One of the most common mistakes investors make concerning brands is assuming that a well-known brand endows its owner with a competitive advantage. In fact, nothing could be further from the truth. A brand creates an economic moat only if it increases the consumer’s willingness to pay or increases customer captivity. After all, brands cost money to build and sustain, and if that investment doesn’t generate a return via some pricing power or repeat business, then it’s not creating a competitive advantage.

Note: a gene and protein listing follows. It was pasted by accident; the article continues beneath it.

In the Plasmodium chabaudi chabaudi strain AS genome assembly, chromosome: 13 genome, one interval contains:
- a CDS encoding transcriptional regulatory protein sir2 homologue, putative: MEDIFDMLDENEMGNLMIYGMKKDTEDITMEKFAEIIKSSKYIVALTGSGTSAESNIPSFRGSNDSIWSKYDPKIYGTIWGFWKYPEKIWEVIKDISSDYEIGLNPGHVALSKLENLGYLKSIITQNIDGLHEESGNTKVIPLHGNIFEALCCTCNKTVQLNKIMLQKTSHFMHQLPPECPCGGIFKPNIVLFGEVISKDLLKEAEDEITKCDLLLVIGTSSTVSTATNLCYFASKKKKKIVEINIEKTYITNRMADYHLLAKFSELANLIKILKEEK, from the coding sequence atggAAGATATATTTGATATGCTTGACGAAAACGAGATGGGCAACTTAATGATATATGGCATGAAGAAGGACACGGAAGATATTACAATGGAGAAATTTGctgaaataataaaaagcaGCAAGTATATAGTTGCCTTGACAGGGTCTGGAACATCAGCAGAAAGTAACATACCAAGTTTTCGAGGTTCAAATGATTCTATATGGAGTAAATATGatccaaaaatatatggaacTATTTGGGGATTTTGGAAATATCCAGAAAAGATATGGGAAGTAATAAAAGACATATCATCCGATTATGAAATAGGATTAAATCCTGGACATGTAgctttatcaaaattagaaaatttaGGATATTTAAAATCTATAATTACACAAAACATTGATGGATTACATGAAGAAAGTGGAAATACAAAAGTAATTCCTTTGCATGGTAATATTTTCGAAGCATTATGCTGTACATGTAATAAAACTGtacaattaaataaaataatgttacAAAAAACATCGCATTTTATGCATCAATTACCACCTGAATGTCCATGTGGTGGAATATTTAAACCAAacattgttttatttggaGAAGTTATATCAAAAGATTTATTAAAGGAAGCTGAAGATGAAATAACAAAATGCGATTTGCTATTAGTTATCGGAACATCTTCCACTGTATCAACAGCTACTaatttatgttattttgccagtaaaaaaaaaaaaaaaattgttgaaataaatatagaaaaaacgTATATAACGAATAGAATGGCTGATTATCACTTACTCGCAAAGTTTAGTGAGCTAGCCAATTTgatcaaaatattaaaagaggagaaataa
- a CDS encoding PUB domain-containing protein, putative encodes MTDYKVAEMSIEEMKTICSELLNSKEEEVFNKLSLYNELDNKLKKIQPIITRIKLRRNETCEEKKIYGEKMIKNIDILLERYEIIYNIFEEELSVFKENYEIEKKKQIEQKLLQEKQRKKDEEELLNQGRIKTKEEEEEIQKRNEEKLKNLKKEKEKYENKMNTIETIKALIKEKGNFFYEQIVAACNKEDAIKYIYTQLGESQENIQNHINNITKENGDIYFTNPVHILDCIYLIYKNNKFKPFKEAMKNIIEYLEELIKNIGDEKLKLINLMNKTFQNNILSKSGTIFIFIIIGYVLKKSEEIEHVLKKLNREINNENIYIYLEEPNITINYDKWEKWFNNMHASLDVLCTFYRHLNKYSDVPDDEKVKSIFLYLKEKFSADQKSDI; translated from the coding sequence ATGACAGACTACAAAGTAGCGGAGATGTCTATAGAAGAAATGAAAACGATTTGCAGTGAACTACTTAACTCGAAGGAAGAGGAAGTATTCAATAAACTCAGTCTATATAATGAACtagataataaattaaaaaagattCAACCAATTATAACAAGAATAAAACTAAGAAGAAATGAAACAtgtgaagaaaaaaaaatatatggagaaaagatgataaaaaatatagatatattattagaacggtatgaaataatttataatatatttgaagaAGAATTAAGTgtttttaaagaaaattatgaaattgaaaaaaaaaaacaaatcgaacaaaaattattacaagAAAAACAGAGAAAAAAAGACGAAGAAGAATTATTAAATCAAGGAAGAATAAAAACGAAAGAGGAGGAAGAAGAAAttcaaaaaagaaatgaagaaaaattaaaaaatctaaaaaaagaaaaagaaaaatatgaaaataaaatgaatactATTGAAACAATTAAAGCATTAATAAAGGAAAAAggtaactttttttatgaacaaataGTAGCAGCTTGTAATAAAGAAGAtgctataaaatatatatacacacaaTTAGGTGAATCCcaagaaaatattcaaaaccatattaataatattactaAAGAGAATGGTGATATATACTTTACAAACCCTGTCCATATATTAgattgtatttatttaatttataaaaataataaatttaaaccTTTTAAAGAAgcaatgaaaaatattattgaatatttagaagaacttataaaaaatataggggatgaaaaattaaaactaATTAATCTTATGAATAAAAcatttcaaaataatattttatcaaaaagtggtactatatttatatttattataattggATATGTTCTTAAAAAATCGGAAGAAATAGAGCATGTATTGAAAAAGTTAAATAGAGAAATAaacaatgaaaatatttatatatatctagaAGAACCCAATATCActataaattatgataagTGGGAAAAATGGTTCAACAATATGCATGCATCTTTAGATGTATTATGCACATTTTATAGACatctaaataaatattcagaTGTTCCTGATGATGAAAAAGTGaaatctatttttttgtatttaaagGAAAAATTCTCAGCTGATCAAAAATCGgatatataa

The next time you are looking at a company with a well-known consumer brand—or one that argues that its brand is valuable within a certain market niche—ask whether the company is able to charge a premium relative to similar competing products. If not, the brand may not be worth very much.
This reminded me of an excerpt from Competition Demystified that I have saved:
Some companies have access to market demand that their competitors cannot match. This access is not simply a matter of product differentiation or branding, since competitors may be equally able to differentiate or brand their products. These demand advantages arise because of customer captivity that is based on habit, on the costs of switching, or on the difficulties and expenses of searching for a substitute provider.